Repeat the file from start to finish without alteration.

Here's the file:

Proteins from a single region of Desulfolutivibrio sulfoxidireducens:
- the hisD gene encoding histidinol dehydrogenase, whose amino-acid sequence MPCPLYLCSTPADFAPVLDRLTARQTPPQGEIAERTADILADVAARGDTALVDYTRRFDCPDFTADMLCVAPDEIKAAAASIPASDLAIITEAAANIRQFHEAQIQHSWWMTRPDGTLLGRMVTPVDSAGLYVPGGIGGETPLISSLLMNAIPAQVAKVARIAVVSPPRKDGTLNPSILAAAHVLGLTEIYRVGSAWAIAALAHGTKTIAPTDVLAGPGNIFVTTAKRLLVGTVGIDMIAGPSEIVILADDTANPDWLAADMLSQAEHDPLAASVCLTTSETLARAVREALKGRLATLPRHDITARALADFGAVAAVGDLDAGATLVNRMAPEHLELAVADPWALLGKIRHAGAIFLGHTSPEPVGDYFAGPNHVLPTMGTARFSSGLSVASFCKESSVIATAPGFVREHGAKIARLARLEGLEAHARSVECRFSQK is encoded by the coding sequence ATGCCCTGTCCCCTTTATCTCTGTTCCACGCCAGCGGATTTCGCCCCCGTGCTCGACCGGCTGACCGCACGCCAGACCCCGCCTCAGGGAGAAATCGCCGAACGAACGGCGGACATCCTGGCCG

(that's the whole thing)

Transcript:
Proteins from a single region of Desulfolutivibrio sulfoxidireducens:
- the hisD gene encoding histidinol dehydrogenase, whose amino-acid sequence MPCPLYLCSTPADFAPVLDRLTARQTPPQGEIAERTADILADVAARGDTALVDYTRRFDCPDFTADMLCVAPDEIKAAAASIPASDLAIITEAAANIRQFHEAQIQHSWWMTRPDGTLLGRMVTPVDSAGLYVPGGIGGETPLISSLLMNAIPAQVAKVARIAVVSPPRKDGTLNPSILAAAHVLGLTEIYRVGSAWAIAALAHGTKTIAPTDVLAGPGNIFVTTAKRLLVGTVGIDMIAGPSEIVILADDTANPDWLAADMLSQAEHDPLAASVCLTTSETLARAVREALKGRLATLPRHDITARALADFGAVAAVGDLDAGATLVNRMAPEHLELAVADPWALLGKIRHAGAIFLGHTSPEPVGDYFAGPNHVLPTMGTARFSSGLSVASFCKESSVIATAPGFVREHGAKIARLARLEGLEAHARSVECRFSQK is encoded by the coding sequence ATGCCCTGTCCCCTTTATCTCTGTTCCACGCCAGCGGATTTCGCCCCCGTGCTCGACCGGCTGACCGCACGCCAGACCCCGCCTCAGGGAGAAATCGCCGAACGAACGGCGGACATCCTGGCCG